Sandoval says at this point in time it is the responsible thing to do:

031312Sandoval3 :12 state of Nevada.”


Gov. Sandoval Says Nevada Does Not Want Nuclear Waste, But New Poll Shows Support For Research Facility

By Sean Whaley | 3:15 pm March 12th, 2012

CARSON CITY – Gov. Brian Sandoval sent a letter to U.S. Department of Energy Secretary Steven Chu today making it clear that he does not support any type of nuclear waste disposal or interim storage at Yucca Mountain.

“There should be no uncertainty or misunderstanding of my position with regard to an interim spent fuel storage site or repository site in Nevada; the state of Nevada does not support the location of any such site within the state and will oppose any attempt to either resurrect the defunct Yucca Mountain project or locate an interim storage facility at Yucca or elsewhere in Nevada,” Sandoval said.

Aerial view of the crest of Yucca Mountain / U.S. Department of Energy photo.

“While I am cognizant of the letter sent to you last week from Nye County expressing support for a Yucca Mountain repository, Nye County does not and cannot speak for the state of Nevada,” he said.

Sandoval’s letter is in response to DOE’s plan to conduct a review of the recommendations from the Blue Ribbon Commission on America’s Nuclear Future released earlier this year. Those recommendations include a “consent-based” approach to addressing the country’s high level radioactive waste disposal challenge that would require agreement from a potential host state before a disposal facility could be built.

Sandoval’s letter comes just as a new poll commissioned by Nevadans 4 Carbon Free Energy shows support for Yucca Mountain as a research park for the study of reprocessing nuclear spent fuel.

The poll of 500 likely Nevada voters, taken in late February by Public Opinion Strategies, showed 62 percent in support of the research park versus 34 percent who said Yucca Mountain should be closed entirely.

The question posed was whether respondents would prefer to: “Open Yucca Mountain for the study and potential reprocessing of nuclear waste into usable energy because of the jobs and money such a project would bring to the state . . .”

Or: “Close Yucca Mountain altogether to help protect Nevada’s environment.”

“UNR, UNLV, and many national labs around the country are conducting research on how to utilize innovative technologies now available to reprocess spent fuel, so bringing them all together to develop the best technology for commercial reprocessing makes sense,” said Gene Humphrey, the head of Nevadans 4 Carbon Free Energy (NV4CFE), a non-profit organization that supports building the research park. “Since several national laboratories are already doing work at the Nevada Test Site, it seems like the logical location to continue the legacy of nuclear exploration. But this project could generate a new form of clean energy, establish new export industries and create thousands of jobs for Nevadans.”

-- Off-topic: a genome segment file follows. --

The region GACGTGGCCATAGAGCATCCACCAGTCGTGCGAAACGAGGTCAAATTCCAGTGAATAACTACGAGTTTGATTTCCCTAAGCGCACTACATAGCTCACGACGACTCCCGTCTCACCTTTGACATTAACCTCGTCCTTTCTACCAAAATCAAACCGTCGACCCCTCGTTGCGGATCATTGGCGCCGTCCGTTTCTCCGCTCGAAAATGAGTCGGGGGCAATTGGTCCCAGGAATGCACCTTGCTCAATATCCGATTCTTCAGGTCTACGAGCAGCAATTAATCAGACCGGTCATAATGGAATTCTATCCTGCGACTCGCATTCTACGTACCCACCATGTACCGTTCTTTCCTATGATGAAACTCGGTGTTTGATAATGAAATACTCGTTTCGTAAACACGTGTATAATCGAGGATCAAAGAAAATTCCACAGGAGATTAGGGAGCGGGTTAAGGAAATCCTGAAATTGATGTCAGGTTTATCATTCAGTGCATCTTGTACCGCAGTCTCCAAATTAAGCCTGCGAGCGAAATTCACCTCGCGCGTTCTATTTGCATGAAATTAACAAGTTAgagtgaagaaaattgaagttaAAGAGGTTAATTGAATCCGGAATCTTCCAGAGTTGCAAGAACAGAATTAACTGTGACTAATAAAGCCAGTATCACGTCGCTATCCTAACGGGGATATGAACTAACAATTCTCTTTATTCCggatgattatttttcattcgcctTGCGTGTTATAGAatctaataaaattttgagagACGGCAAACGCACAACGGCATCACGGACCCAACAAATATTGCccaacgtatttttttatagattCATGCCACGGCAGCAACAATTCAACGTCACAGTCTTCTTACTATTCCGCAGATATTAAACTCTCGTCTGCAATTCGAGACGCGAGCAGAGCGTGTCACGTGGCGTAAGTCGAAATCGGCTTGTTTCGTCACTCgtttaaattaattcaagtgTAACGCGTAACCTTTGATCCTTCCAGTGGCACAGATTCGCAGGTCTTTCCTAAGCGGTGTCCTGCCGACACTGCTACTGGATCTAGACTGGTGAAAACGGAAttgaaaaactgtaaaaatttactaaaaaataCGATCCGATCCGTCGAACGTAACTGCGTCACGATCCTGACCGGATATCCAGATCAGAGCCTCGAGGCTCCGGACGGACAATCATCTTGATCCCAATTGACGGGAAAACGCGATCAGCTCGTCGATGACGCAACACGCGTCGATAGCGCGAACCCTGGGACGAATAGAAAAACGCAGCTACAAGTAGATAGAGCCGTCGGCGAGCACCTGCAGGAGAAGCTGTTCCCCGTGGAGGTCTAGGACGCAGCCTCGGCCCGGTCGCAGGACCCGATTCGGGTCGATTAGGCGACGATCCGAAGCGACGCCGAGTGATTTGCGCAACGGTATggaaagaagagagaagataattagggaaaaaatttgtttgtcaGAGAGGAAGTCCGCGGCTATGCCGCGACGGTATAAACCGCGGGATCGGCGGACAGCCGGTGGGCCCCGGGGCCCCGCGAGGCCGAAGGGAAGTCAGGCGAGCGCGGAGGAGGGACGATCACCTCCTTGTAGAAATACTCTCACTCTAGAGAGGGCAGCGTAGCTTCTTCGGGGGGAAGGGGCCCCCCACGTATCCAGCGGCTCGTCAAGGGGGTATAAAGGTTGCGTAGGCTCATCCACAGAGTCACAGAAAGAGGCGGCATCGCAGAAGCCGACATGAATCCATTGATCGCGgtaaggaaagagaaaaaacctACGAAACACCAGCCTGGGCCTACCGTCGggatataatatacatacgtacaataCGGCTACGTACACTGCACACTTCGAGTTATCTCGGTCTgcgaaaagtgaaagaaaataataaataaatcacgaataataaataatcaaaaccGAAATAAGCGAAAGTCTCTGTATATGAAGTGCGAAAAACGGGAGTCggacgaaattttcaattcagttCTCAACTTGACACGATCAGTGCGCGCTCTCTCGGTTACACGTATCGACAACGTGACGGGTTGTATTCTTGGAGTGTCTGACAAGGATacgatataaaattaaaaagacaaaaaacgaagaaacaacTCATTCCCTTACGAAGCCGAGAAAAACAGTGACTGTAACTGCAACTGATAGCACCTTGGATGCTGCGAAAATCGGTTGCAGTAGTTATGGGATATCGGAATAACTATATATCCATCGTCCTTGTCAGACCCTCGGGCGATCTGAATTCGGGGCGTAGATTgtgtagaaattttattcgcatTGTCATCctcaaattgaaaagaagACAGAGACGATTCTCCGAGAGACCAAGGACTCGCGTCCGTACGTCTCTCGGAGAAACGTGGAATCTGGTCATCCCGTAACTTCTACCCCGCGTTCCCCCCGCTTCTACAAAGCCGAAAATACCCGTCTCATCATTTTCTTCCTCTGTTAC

Recently Rep. Mark Amodei, R-Nev., said Yucca Mountain is not dead because members of Congress bring it up on a regular basis.

A statement on Amodei’s congressional website says in part: “Let me be clear, I do not believe Yucca Mountain should become a simple dumping site for the nation’s nuclear waste. I believe the Administration and Department of Energy (DOE) should keep funding for the project, while Congress works with the DOE to make the location a bastion of nuclear research and reprocessing.”

Gov. Brian Sandoval Names James Guthrie Of The George W. Bush Institute As New State School Chief

By Sean Whaley | 1:57 pm March 12th, 2012

CARSON CITY – Gov. Brian Sandoval today named James Guthrie, currently the senior fellow and director of education policy studies at the George W. Bush Institute in Dallas, Texas, as Nevada’s new public schools chief.

Guthrie, who will be based in Las Vegas, will begin his job as state superintendent of public instruction on April. 2. He succeeds current Superintendent Keith Rheault, who is retiring.

Sandoval selected Guthrie from three names forwarded to him by the state Board of Education. The board interviewed five candidates last month. Guthrie received unanimous support from the board.

James Guthrie.

Sandoval’s appointment of Guthrie is a first for a Nevada governor. The state board had made the superintendent appointments until the law was changed by the 2011 Legislature as part of an education reform package sought by Sandoval.

“After the passage of education reform in the last legislative session, for Nevada to have access to a figure with a national reputation is the perfect next step,” Sandoval said. “I am honored and thrilled Dr. Guthrie has agreed to help lead Nevada as we continue strengthening education in our great state.”

In a phone interview today, Guthrie said he decided to seek the position in part because of a belief that Nevada is on the brink of significant success in the public education arena.

“There are many hopeful signs in the state, not least of which is . . .  we have two of the nation’s best superintendents and we may have more than that,” he said. “I just only know Heath Morrison in Washoe and Dwight Jones in Clark, I don’t know the other 15. But in those two, virtually any big district in the nation would be delighted to have either one of them and we have both.”

Morrison was recently named superintendent of the year.

The 2011 legislative session also made a number of positive moves in education reform that Guthrie said he is impressed with. Guthrie said he is also impressed with Sandoval and is looking forward to working with him on education reform efforts.